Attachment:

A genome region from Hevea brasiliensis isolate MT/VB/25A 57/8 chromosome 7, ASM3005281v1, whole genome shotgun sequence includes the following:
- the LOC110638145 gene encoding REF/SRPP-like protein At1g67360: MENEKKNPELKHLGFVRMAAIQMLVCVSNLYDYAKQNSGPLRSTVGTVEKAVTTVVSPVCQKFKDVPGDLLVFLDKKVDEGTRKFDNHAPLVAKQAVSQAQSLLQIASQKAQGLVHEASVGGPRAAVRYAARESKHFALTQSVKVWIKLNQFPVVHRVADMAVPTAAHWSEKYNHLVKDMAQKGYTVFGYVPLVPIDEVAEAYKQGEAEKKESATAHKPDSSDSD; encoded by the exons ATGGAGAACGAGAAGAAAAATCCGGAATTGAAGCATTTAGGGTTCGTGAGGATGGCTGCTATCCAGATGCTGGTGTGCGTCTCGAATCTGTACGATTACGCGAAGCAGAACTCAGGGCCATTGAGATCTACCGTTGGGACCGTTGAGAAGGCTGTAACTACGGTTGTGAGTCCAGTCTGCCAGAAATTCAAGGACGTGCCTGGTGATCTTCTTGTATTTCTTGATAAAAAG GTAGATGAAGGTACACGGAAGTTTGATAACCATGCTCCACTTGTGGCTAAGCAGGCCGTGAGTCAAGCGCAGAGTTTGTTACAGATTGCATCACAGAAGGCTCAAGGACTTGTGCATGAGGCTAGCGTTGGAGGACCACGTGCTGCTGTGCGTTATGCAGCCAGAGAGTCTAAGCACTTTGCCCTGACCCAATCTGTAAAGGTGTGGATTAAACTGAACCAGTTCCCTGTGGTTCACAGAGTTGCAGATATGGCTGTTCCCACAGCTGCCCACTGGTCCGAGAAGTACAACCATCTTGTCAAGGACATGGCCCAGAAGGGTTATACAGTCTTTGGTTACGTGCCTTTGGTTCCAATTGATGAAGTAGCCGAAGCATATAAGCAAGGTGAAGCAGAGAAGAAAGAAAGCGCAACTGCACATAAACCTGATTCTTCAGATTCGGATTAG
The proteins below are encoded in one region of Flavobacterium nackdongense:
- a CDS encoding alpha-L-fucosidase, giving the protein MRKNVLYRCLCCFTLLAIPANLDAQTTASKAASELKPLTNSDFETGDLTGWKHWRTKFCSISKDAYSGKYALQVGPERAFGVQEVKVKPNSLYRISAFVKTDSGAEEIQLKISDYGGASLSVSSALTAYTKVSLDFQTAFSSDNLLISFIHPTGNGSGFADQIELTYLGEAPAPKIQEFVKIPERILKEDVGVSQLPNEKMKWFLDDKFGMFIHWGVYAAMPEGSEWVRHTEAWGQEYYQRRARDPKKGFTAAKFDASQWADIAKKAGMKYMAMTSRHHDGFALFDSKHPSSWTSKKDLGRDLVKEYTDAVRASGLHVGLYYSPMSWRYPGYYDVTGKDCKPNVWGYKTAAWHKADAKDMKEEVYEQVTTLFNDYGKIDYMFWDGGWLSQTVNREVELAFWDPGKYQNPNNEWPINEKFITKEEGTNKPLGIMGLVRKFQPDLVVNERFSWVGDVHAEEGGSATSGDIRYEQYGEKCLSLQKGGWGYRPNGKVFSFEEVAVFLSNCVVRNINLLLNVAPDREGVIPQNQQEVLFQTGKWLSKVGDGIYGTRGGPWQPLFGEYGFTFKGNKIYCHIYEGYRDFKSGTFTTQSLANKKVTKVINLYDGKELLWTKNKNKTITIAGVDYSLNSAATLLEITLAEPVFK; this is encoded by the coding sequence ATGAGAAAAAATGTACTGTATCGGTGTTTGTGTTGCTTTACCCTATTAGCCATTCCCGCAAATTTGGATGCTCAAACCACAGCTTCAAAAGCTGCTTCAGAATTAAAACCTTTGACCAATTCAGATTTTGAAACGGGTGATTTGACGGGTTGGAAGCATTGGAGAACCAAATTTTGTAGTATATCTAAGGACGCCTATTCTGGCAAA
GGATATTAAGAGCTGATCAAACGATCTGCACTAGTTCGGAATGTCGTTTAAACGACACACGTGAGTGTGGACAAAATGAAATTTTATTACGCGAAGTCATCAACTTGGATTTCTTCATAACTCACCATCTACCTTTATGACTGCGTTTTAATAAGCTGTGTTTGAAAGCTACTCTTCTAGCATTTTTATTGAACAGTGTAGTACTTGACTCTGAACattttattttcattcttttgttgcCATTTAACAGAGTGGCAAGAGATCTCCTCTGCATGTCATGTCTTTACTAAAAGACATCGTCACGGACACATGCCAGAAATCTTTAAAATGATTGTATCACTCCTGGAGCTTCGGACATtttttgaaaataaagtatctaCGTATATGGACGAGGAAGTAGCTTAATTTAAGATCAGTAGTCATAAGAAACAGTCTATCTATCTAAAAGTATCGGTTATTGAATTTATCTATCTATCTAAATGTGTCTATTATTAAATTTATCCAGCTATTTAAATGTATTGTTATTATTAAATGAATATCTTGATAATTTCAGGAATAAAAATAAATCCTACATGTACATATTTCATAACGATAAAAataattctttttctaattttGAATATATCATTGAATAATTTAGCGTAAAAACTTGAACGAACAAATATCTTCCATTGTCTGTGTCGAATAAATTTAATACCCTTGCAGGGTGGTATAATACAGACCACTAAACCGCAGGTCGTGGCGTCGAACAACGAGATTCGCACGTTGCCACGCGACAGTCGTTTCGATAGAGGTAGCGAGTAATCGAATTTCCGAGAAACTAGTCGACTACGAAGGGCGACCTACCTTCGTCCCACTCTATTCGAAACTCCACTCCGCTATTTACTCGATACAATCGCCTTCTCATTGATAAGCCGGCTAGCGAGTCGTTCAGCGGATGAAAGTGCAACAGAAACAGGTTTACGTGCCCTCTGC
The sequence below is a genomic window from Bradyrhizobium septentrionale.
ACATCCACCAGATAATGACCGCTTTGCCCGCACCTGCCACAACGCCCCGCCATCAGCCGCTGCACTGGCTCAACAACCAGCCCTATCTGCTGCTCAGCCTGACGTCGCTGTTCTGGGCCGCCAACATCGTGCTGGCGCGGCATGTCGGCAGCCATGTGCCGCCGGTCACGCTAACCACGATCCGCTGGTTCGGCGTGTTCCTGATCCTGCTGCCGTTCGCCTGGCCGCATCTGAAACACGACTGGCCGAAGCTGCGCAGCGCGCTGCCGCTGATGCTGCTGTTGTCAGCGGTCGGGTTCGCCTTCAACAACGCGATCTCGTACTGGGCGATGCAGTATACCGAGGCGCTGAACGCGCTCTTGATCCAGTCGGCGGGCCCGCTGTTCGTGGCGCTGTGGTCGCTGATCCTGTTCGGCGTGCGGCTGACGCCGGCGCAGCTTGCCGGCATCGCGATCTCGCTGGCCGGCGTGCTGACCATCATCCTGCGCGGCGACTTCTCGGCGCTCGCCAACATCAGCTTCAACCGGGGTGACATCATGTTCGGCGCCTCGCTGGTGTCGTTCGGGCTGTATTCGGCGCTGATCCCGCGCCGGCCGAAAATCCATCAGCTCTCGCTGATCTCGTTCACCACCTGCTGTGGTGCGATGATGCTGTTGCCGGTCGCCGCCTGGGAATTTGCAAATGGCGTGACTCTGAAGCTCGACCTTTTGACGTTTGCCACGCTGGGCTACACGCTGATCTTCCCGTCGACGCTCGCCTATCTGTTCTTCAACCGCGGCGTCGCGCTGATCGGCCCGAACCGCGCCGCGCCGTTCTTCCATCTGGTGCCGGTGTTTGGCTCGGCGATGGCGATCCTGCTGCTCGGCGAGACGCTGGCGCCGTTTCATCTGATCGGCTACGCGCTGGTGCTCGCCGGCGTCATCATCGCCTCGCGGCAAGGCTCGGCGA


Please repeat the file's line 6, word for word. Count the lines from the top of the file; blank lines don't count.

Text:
The sequence below is a genomic window from Bradyrhizobium septentrionale.